Before I send off my money to N3FJP, I am going to give Ham Radio Deluxe's logging a try. I am assuming at this point that both AC Log and HRD support the ADIF file format. I hate to make the switch to HRD and not be able to transfer my existing log from AC Log. Of course, I may settle on AC Log and not have to transfer my log. Ham Radio Deluxe is free; AC Log is not, but I have always believed that good things are worth paying a little bit for. After all, the developer had to expend a lot of time and resources (application development software, etc.) to provide the program to the amateur radio community.

I will let you know what program I settle on.


Saturday, August 09, 2008

My First Hellschreiber Contact

A couple of evenings ago I made my first contact using the Hellschreiber mode. The contact wasn't a regular QSO either. I had never used the mode before. I had only decoded a couple of QSOs in progress. I decided to jump right into a Hellschreiber net, specifically the Feld Hell Club 40-meter Net which meets every Thursday at 0200Z (10:00 pm for me in the Eastern time zone). I was check-in number 4 or number 6. I can't exactly remember, and I didn't write it down. I was easily able to copy W8LEW, Lou, the net control station at the beginning of the net and I assume that he also able to copy me well. I also copied a station up in the Cleveland, Ohio area, and a station in Alabama. The net lasted nearly two hours. About half way through the net the conditions on 40-meters deteriorated somewhat. Lou had us switch to a mode called FM105. For the first half of the net, we had been running the Feld-Hell mode of Hellschreiber. When we made that switch to FM105, the readability did improve, however, near the end of the net, the conditions had fallen off so much that I could not read anybody.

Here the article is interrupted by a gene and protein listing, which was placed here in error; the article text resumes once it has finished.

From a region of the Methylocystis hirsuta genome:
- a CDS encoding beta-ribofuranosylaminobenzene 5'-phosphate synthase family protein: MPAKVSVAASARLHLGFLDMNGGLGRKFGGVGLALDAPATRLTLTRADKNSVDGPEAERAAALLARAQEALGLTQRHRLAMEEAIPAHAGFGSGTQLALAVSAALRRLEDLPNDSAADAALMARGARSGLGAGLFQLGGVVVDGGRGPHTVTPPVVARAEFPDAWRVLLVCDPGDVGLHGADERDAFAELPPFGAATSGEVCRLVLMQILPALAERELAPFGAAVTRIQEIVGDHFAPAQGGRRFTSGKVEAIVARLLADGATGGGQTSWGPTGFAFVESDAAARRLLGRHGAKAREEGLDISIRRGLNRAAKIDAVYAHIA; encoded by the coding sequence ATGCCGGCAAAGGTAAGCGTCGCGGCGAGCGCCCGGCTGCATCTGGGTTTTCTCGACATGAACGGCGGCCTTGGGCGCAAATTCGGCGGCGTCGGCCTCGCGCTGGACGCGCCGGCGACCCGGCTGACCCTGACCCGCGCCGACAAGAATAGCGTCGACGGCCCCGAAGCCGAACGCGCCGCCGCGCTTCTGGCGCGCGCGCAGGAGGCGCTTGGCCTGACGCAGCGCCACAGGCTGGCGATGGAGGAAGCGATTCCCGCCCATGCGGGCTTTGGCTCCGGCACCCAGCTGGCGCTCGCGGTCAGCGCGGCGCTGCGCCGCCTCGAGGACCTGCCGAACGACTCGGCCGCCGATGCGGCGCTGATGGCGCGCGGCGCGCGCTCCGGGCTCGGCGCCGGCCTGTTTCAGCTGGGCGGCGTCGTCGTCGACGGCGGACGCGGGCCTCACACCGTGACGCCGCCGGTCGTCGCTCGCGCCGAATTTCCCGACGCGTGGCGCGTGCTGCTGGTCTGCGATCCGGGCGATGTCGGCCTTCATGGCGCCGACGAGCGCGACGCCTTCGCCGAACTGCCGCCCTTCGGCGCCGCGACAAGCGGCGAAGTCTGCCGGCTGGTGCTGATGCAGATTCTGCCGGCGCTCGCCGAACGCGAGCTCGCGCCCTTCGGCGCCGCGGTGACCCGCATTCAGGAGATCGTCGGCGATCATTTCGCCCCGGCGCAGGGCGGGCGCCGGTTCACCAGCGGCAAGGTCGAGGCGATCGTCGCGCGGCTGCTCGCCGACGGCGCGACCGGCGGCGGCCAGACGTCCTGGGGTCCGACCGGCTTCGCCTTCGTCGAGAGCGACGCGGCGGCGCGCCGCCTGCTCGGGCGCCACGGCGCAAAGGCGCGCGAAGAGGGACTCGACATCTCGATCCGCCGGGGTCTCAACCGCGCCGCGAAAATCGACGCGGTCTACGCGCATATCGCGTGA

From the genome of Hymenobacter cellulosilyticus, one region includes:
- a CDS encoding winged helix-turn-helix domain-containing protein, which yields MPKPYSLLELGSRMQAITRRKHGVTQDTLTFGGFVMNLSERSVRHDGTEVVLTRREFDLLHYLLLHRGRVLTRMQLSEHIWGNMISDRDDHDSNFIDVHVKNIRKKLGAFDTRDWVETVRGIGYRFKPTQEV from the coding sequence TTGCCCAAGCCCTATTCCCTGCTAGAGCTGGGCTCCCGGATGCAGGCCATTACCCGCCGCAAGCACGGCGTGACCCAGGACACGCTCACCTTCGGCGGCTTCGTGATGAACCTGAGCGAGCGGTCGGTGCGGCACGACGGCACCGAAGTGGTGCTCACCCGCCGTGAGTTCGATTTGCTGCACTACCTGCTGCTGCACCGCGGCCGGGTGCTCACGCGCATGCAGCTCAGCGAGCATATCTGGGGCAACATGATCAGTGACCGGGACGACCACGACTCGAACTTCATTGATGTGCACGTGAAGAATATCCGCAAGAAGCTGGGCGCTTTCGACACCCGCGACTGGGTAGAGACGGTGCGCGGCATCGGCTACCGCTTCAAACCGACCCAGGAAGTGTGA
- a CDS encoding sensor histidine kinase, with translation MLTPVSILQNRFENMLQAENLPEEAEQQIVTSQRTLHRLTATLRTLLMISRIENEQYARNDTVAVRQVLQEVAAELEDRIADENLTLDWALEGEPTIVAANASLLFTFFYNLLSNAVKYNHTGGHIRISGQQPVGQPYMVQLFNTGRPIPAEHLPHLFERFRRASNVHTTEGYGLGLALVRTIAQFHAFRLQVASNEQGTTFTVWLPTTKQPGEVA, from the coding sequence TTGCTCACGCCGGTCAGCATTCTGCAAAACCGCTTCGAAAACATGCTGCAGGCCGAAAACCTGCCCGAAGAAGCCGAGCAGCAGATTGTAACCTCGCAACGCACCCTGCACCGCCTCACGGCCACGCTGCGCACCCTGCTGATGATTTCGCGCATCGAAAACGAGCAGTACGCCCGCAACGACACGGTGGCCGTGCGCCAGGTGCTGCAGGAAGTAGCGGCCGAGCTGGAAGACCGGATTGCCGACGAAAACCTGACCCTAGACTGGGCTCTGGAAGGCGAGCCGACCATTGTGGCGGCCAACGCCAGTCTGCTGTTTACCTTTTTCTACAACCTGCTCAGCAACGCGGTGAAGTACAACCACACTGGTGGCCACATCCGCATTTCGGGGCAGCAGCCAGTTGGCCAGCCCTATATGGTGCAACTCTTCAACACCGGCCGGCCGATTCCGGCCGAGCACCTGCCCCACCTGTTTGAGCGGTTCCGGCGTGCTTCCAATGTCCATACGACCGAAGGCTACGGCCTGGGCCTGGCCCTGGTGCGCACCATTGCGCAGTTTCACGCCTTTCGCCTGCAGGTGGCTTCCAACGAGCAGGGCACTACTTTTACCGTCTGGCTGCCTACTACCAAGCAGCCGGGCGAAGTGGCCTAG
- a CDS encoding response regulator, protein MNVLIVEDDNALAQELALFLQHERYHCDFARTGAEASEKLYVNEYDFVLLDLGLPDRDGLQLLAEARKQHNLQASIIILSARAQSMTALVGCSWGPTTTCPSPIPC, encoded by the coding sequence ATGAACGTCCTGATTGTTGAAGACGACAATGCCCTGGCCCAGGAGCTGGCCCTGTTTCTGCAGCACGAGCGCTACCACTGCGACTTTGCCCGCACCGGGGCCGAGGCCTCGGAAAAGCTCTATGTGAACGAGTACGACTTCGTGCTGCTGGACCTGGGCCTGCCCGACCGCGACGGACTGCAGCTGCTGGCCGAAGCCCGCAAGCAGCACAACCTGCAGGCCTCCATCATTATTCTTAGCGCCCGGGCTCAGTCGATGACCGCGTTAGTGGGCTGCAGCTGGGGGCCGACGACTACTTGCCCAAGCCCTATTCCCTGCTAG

I don't know much about Hellschreiber, but I do know that it was patented in 1929, so it is not a new mode by any means. However, until recently it was probably sent and received using an electromechanical device. Now, it is more than likely sent and received using a computer sound card. The sound that the Feld Hell mode makes on the air sounds quite a bit like clicking. This represents each pixel. Hellschreiber is a visual mode. In other words, it paints the pixels on the screen representing the characters. It is then up to the human operator to determine what was said. The human, many times, is better than the computer.